Wednesday, March 16, 2016

Tearing a Page from the Book of Ultra-Running History - The Barkley Marathons: The Race That Eats its Young

by Drew Martin
What do these books have in common?...The Valley of Death, Almost Home, The Body in the Woods, Fool, The End, A Week in the Woods, Damned, The Idiot, and Human Zoo.
Nothing stylistically but their titles are part of the quirky spirit of one of the most off-the-beaten-paths ultra-running races, the Barkley Marathons, which has no website, no publicly available information, requires an entrance exam, plus a $1.60 entrance fee (such events can exceed $500).

First-time runners are required to sacrifice a license plate of where they are from (the collection even includes one from Antarctica), and all runners must bring whatever the race-organizer, Lazarus Lake, needs that year. One year it was white-T-shirts, another year socks, and another year flannel shirts.

There is a race day chosen in the spring but there is no official start time; could be early morning or late at night, so the runners are delighted when they hear Lake blow a conch shell because it means they have one hour to start, which officially begins with his lighting a cigarette (he smokes a lot).

Barkley Marathons is named after an old farmer friend of Lake and it was dreamed up after the 1977 jailbreak of James Earl Ray (Martin Luther King Jr.’s assassin) and other inmates from Brushy Mountain State 
Penitentiary in Tennessee. It was said that one might be able to escape the prison but that you could never escape the woods.

Ray was captured within eight miles of the facility. At the time Lake and his other trail-running friends – some of the first of to inspire the current movement, found that distance laughable and said they could get at least 100 miles out. The course has grown to 130-ish miles with a time cap of 60 hours, which is covered with five loops that are one-third trail running, and two-thirds trail-blazing.

The loops are run twice clockwise, twice counterclockwise, and if there are more than one person who make it to the final fifth loop, they are split up to compete in opposite directions. “If” because in the 25 years prior to the documentary only 10 people had finished it. For this reason it is considered the hardest ultramarathons in the world.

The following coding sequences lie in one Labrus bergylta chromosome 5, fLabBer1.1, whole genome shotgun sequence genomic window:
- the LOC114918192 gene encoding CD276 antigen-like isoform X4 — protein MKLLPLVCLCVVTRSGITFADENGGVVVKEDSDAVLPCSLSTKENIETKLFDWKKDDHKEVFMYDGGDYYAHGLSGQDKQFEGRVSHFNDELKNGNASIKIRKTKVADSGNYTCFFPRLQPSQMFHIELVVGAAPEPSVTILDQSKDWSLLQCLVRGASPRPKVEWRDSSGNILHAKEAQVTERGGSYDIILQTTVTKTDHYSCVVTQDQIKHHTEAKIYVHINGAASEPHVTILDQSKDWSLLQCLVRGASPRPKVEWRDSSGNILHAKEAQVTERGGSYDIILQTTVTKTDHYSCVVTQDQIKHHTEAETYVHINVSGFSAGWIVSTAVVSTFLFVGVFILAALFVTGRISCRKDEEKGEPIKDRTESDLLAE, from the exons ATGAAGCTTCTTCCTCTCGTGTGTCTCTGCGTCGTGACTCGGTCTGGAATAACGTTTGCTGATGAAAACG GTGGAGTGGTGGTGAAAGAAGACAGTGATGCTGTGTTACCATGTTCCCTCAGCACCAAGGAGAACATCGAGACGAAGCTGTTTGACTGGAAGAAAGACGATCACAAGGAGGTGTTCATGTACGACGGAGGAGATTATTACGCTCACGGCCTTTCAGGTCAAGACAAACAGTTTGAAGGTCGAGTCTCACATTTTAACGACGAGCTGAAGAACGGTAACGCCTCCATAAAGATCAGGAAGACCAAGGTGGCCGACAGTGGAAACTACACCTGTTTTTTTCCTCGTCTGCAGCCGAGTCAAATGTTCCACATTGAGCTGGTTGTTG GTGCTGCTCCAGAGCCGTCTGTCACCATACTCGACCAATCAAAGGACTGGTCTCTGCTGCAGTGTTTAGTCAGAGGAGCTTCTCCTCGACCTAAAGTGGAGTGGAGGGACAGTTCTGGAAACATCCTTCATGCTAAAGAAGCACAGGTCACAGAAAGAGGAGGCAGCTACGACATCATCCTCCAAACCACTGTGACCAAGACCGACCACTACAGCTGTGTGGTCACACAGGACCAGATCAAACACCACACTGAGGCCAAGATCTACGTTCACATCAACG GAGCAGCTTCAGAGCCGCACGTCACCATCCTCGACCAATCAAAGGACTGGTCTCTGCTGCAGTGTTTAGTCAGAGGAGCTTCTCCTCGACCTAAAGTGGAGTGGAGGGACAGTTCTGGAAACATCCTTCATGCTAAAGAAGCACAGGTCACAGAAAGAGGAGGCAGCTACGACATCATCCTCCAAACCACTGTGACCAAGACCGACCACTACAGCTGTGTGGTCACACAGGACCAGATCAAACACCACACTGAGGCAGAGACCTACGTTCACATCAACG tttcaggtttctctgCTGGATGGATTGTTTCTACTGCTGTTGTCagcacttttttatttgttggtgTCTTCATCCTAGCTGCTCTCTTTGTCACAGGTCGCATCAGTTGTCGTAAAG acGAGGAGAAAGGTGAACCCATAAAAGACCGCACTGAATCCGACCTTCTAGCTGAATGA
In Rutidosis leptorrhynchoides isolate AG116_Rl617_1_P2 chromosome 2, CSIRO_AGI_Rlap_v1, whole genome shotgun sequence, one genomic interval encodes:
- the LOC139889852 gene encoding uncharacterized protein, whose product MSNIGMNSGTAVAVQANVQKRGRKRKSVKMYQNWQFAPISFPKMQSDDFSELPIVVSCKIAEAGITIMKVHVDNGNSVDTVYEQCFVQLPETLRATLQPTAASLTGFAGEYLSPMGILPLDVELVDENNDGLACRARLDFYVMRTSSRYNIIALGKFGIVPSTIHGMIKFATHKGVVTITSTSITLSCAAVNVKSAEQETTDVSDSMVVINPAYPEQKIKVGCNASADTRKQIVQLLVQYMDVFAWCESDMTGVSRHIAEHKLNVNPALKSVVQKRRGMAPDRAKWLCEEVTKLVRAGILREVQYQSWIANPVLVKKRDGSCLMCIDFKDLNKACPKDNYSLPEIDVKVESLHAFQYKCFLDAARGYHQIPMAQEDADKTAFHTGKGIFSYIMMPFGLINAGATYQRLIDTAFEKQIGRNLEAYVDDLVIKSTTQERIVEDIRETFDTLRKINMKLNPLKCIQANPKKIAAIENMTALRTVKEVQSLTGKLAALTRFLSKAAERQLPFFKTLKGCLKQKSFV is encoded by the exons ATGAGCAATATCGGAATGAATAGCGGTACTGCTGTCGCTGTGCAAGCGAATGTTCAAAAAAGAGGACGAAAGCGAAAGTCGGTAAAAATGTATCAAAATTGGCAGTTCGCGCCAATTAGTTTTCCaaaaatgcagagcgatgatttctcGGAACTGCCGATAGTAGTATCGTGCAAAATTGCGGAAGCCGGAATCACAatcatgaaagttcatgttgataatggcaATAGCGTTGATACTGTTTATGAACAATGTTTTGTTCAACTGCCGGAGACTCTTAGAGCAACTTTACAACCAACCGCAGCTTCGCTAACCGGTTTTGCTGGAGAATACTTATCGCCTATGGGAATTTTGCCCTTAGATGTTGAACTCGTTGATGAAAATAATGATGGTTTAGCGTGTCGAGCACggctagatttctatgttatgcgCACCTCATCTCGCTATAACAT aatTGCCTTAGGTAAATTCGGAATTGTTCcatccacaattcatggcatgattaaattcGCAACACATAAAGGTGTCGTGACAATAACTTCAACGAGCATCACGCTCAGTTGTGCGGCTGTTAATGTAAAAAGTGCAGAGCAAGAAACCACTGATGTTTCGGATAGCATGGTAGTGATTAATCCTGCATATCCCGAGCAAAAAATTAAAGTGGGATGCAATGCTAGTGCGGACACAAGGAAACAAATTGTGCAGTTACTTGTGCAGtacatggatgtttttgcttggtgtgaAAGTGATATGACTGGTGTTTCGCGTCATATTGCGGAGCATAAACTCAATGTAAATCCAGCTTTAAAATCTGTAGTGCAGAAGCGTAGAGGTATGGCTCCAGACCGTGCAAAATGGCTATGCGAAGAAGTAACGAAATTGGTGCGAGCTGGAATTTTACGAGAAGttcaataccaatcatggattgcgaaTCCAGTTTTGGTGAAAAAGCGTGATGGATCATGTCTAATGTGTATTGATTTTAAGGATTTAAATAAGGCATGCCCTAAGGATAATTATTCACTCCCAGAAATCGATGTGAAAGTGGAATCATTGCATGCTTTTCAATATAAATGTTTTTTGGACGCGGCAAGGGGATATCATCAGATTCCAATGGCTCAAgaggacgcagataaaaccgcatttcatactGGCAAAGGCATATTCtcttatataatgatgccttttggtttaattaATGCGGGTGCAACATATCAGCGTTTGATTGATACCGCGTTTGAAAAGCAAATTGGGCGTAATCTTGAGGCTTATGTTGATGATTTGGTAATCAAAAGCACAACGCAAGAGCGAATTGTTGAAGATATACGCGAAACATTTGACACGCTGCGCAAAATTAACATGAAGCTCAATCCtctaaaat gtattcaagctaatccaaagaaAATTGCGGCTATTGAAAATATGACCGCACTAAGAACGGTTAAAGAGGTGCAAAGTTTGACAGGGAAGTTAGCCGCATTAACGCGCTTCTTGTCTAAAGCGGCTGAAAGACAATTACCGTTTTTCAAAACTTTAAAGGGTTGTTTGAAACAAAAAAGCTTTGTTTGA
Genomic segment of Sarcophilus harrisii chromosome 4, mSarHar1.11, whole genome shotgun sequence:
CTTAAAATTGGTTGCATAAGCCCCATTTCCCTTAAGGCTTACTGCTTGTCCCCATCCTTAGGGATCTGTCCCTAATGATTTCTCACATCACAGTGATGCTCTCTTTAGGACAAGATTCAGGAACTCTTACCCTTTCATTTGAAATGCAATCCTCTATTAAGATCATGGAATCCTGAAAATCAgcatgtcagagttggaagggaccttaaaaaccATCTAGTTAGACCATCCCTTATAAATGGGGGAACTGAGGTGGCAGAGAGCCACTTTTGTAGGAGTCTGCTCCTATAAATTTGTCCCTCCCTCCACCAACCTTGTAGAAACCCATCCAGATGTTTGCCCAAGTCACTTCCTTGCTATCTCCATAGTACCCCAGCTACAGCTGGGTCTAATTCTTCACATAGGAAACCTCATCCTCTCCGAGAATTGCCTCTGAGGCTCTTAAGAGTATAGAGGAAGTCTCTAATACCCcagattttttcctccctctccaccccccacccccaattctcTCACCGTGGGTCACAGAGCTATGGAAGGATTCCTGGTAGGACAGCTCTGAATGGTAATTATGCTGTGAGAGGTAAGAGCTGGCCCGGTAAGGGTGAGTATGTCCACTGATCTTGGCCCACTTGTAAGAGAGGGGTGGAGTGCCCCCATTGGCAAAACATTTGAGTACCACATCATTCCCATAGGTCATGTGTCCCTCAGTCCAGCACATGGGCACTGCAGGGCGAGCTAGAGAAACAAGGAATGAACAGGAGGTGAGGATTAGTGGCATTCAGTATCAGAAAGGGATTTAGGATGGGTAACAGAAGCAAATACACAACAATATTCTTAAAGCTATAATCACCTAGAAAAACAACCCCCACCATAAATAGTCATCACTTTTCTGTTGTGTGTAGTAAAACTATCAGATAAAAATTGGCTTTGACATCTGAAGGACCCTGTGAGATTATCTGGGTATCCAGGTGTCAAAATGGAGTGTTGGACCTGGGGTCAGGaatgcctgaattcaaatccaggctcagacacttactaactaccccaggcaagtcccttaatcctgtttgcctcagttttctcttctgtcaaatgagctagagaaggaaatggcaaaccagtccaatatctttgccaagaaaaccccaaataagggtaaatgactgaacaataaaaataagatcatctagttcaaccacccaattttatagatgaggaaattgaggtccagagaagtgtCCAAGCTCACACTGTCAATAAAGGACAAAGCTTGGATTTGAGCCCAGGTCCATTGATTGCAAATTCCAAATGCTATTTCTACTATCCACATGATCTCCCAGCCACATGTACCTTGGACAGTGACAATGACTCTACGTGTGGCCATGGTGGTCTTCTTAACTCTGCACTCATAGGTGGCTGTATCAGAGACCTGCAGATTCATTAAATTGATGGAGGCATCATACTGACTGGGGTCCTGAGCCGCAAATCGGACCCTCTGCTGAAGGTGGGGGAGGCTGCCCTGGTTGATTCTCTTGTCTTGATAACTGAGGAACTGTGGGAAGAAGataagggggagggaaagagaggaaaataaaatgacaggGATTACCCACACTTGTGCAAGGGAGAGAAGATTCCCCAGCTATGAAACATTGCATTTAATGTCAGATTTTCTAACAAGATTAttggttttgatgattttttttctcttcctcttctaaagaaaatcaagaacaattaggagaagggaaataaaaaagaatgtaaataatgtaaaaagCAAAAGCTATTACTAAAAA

Despite the hundreds of applicants who somehow hear about the race and actually apply, only 40 are accepted. Even though people would pay hundreds of dollars to have the chance to compete, the $1.60 entrance never changes to ensure a cast of characters, which seemed to include a number of male graduate students of the sciences – possibly because while long-distance running is a real thinking sport, ultra-running requires a certain level of analytics to endure the physical and mental challenges.

GPS devices are not allowed so the runners have to find their way with printed maps and compasses. In order to check that the runners are roughly sticking to the course, 11 books are distributed as checkpoints. The competitors are given race numbers for each lap and must tear the page from the book that corresponds to their number. At the end of each lap the pages are counted while the runners recharge with food and drink, and tend to their wounds: cracked feet, blistered heels, brier-thrashed calves, and other aches and pains. Returning to the camp is also where many runners give up, which is followed by the playing of taps, as if they died. It is better to give up at the camp because giving up halfway out might require a ten-hour walk just to get back.

While the odds of completing the entire race are against the majority of the runners (some years nobody finishes) many come for the “fun run” a term typically tagged to the kids’ mile run, often held at local 5K events, but here translates as three-loops, about three marathons through the various areas named for their grueling features including Pillars of Doom, Checkmate Hill, Son of a Bitch Ditch, and Testicle Spectacle.

The humor of these names (like the titles of the books that change each year to taunt the runner in some way) is introduced from the start of the documentary. In an early scene, the off-camera interviewer sees the fuel gauge on E and asks Lake, who is driving the old truck, about their fuel status. He explains:

"E" means excellent and "F" means you are fucked.

Tuesday, March 15, 2016

Truth Be Known

by Drew Martin
I just watched, in flight, Spotlight, which was recently awarded Best Picture at the Academy Awards. It recreates the journalistic efforts by Spotlight - the Boston Globe’s small but diligent investigative team, which uncovered a massive scandal of child molestation and the cover-up by the Catholic church despite a city-wide hesitation to tell/know the whole story, including the tight-lipped lawyers who defended the church, reluctant victims, and even the Boston Globe itself. What started with the knowledge of one sexually abusive priest grew to 13, then 87 during the investigation.